The Terriers will have a strong class of eight rising seniors; Patriot League first team honoree Hester van der Laan, second team forwards Amanda Cassera and Taylor Blood, and corner specialist Bea Baumberger Altirriba stood as as juniors this season and will likely be the Terriers’ leaders on the field.
The graduates, however, will be sorely missed, especially senior captains Sofi Laurito and Rachel Coll. Katie Bernatchez, who started on the defensive flank, will also graduate this spring, as will substitute forward Rachel Feig.
Coll, BU’s central defender and inserter on corner plays, will likely prove most difficult to replace. “We need to have an answer [in central defence] by the spring, and that is probably the most difficult piece of the puzzle right now,” said Starr. “We need to shore up our back line. That is really your quarterback, where Rachel Coll played.”
The native of New Zealand captured the Patriot League Defensive Player of the Year after earning the weekly award several times throughout the season. Her transformation into an elite defender may come as a surprise to her former teammates back home, as she was originally recruited as a forward and listed as such on the roster her freshman year.
BU seems to have no direct in-house replacement, as Coll saw nearly every minute of action this season. No other Terrier inserted even one penalty corner this year, and her quiet composure in the back as well as her ability to play the ball forward from deep will be missed.
The Terriers will also need to replace Patriot League Offensive Player of the Year Sofi Laurito and the 16 goals she netted this season. Frequently a topic on this blog, the Argentine was the center of BU’s offense all year. Her eye-popping runs up field and blistering speed will be hard for the Terriers to do without, and the power and accuracy of her ferocious reverse hits is something that simply won’t be seen at New Balance next season.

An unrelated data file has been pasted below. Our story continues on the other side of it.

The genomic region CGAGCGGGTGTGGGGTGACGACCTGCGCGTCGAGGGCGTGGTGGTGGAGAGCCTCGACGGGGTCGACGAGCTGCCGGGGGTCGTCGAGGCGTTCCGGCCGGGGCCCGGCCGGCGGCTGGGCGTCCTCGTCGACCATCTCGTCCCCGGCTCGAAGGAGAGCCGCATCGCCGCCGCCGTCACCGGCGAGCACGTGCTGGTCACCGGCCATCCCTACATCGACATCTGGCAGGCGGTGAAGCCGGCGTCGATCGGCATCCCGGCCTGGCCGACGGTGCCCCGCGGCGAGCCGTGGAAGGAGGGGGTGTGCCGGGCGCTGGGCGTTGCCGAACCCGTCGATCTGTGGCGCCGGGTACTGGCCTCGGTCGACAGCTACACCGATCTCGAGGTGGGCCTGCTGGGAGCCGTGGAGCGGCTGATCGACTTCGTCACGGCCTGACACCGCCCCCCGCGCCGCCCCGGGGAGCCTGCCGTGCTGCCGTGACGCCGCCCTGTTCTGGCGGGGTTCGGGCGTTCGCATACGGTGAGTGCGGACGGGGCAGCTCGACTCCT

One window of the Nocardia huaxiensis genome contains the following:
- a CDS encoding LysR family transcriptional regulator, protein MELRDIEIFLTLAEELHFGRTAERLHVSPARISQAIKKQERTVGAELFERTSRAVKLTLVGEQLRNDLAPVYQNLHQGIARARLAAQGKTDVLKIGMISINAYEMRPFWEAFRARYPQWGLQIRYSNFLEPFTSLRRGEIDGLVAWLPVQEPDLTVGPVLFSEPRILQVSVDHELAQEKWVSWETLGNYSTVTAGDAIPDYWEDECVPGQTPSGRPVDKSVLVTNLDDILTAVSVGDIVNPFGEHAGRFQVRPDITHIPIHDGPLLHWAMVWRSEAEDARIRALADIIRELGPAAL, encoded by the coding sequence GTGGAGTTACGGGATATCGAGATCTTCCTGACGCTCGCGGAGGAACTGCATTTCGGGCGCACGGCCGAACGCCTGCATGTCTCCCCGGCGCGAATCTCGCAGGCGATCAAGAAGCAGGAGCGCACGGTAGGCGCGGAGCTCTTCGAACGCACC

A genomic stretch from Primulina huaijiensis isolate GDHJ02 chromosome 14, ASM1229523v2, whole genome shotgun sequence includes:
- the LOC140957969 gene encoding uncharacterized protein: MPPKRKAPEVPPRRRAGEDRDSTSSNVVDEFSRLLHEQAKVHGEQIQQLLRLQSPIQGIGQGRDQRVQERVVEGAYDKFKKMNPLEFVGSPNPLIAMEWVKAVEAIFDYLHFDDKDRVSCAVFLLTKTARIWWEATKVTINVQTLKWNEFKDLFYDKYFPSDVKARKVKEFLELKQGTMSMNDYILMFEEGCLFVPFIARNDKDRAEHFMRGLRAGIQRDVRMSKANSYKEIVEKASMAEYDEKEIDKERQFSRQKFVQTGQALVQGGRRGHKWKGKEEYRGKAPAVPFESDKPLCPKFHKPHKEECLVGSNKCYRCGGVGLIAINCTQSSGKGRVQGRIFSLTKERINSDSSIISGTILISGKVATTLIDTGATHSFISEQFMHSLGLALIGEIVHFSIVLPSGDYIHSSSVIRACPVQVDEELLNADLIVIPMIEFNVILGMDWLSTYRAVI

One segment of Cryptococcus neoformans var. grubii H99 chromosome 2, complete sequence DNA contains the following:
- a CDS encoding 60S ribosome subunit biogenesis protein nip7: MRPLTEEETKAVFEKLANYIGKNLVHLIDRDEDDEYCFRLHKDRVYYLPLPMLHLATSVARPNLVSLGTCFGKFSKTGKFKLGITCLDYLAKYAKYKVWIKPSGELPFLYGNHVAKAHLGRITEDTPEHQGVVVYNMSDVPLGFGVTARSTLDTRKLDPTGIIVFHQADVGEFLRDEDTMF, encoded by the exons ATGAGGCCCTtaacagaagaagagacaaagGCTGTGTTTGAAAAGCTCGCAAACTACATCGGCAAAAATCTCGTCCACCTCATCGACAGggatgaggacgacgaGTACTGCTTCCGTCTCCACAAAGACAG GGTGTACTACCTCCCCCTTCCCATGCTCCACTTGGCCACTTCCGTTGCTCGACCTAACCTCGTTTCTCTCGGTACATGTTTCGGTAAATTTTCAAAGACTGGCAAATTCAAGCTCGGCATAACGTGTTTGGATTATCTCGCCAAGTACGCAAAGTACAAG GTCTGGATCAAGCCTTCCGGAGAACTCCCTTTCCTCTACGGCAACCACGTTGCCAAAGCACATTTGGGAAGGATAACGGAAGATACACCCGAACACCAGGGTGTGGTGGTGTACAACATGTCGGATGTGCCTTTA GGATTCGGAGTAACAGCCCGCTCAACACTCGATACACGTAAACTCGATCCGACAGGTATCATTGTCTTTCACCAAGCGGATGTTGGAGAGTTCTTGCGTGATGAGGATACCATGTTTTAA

“Sofi was outstanding. Particularly in the postseason, she put this team on her back in a lot of ways,” said Starr. Laurito clearly made her mark on BU’s coaching staff, and Starr is of the opinion that Laurito is “in the top 5%” of players that she has ever coached at BU, high praise from the program’s head for the last 35 years. Laurito finished her career as BU’s joint-4th leading scorer of all time, ending with 73 points on 33 goals and 9 assists.
Despite that, Starr is less worried about replacing the star midfielder, as the Terriers return each of the top six forwards on the depth chart. “We have a lot of attacking talent on the team, and some freshmen that are outstanding joining us as well. I feel that it will be more by committee, and in some ways that is good.”